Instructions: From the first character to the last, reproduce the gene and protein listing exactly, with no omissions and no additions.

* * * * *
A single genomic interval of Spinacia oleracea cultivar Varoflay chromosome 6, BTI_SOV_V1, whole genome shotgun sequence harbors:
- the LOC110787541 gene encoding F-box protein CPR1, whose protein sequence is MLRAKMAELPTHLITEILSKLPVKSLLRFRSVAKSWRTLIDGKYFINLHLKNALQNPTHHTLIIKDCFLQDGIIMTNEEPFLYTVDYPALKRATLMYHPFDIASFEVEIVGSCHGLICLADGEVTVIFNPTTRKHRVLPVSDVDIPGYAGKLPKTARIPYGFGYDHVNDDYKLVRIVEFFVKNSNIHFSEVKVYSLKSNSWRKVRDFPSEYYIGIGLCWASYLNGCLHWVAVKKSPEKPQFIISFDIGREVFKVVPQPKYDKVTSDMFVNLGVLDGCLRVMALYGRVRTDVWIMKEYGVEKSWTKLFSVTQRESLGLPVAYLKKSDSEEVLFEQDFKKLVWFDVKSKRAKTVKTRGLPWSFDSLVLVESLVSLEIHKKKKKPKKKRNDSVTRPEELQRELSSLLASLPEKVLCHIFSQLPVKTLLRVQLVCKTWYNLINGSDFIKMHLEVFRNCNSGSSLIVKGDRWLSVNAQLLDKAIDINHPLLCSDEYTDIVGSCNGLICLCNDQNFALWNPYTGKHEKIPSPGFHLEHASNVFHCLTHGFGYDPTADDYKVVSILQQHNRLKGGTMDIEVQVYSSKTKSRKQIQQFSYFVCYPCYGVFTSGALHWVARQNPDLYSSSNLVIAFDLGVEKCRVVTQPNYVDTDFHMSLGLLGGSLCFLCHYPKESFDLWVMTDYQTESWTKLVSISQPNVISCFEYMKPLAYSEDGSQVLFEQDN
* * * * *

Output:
A single genomic interval of Spinacia oleracea cultivar Varoflay chromosome 6, BTI_SOV_V1, whole genome shotgun sequence harbors:
- the LOC110787541 gene encoding F-box protein CPR1, whose protein sequence is MLRAKMAELPTHLITEILSKLPVKSLLRFRSVAKSWRTLIDGKYFINLHLKNALQNPTHHTLIIKDCFLQDGIIMTNEEPFLYTVDYPALKRATLMYHPFDIASFEVEIVGSCHGLICLADGEVTVIFNPTTRKHRVLPVSDVDIPGYAGKLPKTARIPYGFGYDHVNDDYKLVRIVEFFVKNSNIHFSEVKVYSLKSNSWRKVRDFPSEYYIGIGLCWASYLNGCLHWVAVKKSPEKPQFIISFDIGREVFKVVPQPKYDKVTSDMFVNLGVLDGCLRVMALYGRVRTDVWIMKEYGVEKSWTKLFSVTQRESLGLPVAYLKKSDSEEVLFEQDFKKLVWFDVKSKRAKTVKTRGLPWSFDSLVLVESLVSLEIHKKKKKPKKKRNDSVTRPEELQRELSSLLASLPEKVLCHIFSQLPVKTLLRVQLVCKTWYNLINGSDFIKMHLEVFRNCNSGSSLIVKGDRWLSVNAQLLDKAIDINHPLLCSDEYTDIVGSCNGLICLCNDQNFALWNPYTGKHEKIPSPGFHLEHASNVFHCLTHGFGYDPTADDYKVVSILQQHNRLKGGTMDIEVQVYSSKTKSRKQIQQFSYFVCYPCYGVFTSGALHWVARQNPDLYSSSNLVIAFDLGVEKCRVVTQPNYVDTDFHMSLGLLGGSLCFLCHYPKESFDLWVMTDYQTESWTKLVSISQPNVISCFEYMKPLAYSEDGSQVLFEQDN